For several years now, DMP has had a reputation for turning to crowdfunding whenever it wants to print—or reprint—just about anything. Not only has this been the case for niche titles, which is understandable, but also reprints of their biggest hits. One prime example is the BL drama Finder, which is so popular that new volumes wouldoftenhit the New York Times’ manga bestseller lists back when they had them. Perhaps this overreliance on crowdfunding was a reason why Finder‘s Japanese publisher terminated its contract with DMP. Many of their readers haven’t been too happy with them either; their books tend to get delayed and often have unreasonably low print runs, and their lack of communication on classic manga Kickstarters leaves much to be desired (on the other hand, a BL Kickstarter of theirs that I backed—mainly for reprint add-ons—had timely updates and great communication overall, though I don’t know how they’ve been since). On top of all that, they have practically no distribution—it’s hard to get many of their books even through a manga specialist like Right Stuf—and it seems like a fair number of their former employees didn’t like the place, either. Although a handful of Tezuka fans have damn near succumbed to Stockholm syndrome when it comes to DMP, I sort of hope that Tezuka Productions’ deal with them is the next one to be terminated.
Anyway, back to the manga itself: as is customary for most all Tezuka printed in English these days, there is a disclaimer at the start of these anthologies that basically says that the depictions of various races in these works are products of their time, and that they should be seen as such. I would suggest to Tezuka Productions that they start mandating this sort of thing for gender depictions as well. Tezuka’s depictions of women are interesting at best but are more often problematic; Princess Knight and Message to Adolf have been some of the worst offenders for me, personally. The women in Melody of Iron (so far) and Under the Air are a bit more standard for Tezuka: not much more than love interests, wives, and/or relatives.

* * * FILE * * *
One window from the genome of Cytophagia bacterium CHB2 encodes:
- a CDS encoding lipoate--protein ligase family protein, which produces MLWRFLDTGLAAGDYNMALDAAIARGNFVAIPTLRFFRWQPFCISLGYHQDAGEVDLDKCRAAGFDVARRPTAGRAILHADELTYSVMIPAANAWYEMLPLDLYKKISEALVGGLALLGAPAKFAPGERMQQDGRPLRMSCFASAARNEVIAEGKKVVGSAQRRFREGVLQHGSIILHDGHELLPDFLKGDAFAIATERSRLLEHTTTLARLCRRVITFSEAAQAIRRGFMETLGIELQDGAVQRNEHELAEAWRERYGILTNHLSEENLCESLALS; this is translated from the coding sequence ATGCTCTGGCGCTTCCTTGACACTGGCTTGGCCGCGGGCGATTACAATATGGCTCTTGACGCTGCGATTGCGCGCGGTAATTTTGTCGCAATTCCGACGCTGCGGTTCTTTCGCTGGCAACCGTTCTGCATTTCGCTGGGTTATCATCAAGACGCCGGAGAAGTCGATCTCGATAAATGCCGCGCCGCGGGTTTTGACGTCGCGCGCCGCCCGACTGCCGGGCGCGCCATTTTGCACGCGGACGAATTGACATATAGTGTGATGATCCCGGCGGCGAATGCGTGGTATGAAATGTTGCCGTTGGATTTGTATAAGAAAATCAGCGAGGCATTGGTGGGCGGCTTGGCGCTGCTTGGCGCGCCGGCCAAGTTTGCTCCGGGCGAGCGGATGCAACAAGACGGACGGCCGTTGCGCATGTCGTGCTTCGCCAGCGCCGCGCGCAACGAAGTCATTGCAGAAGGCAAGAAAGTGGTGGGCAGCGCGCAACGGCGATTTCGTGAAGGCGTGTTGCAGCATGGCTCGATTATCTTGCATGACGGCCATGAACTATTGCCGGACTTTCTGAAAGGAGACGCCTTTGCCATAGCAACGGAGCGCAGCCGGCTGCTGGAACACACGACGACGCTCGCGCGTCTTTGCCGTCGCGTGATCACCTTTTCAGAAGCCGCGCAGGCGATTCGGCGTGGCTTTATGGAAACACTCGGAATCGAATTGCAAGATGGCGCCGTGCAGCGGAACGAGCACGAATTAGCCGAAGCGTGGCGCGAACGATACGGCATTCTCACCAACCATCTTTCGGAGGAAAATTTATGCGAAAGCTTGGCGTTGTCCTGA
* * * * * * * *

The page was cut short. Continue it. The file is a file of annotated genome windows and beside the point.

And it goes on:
On a whole other end of the gender depiction spectrum, there’s the 1997 shoujo TV anime Revolutionary Girl Utena. This series, about a girl who was inspired to become a prince when she was younger, and the duels she finds herself embroiled in to win the hand of the “Rose Bride”, borrows heavily from both the magical girl genre and “girl prince” stories like The Rose of Versailles and the aforementioned Princess Knight to create something new. I talked bitprophet into watching the first dozen or so episodes with me—the Student Council Arc—and fortunately, he was intrigued enough that we ended up going through the whole show. This was my second full viewing of the series, so I was mostly interested in catching little details I had missed the first time around. Turns out that there were many: Anthy’s smiles, the consistent theme of animals in the humorous “Nanami episodes”, various spoken lines, even more props and objects. It remains a dense, character-driven series that requires a patient soul to fully deconstruct. This is a series where even its greatest weakness—its relentless reliance on reused animation, and indeed, entire scenes—ends up working in its favor. It’s glamorous while adhering to a certain routine, a routine which could be subverted at any moment. It’s the high drama and messiness of adolescence whirling around its simultaneously bland and eccentric title character in a series of duels accented by a primitive CG castle and hard rock choral music with strange lyrics. There’s nothing else quite like it, and I’m glad I watched it again. As for the other versions of the Utena story, a rewatch of the movie is being planned, and I’d already reread both manga series earlier in the year, thanks in part to a gorgeous new box set.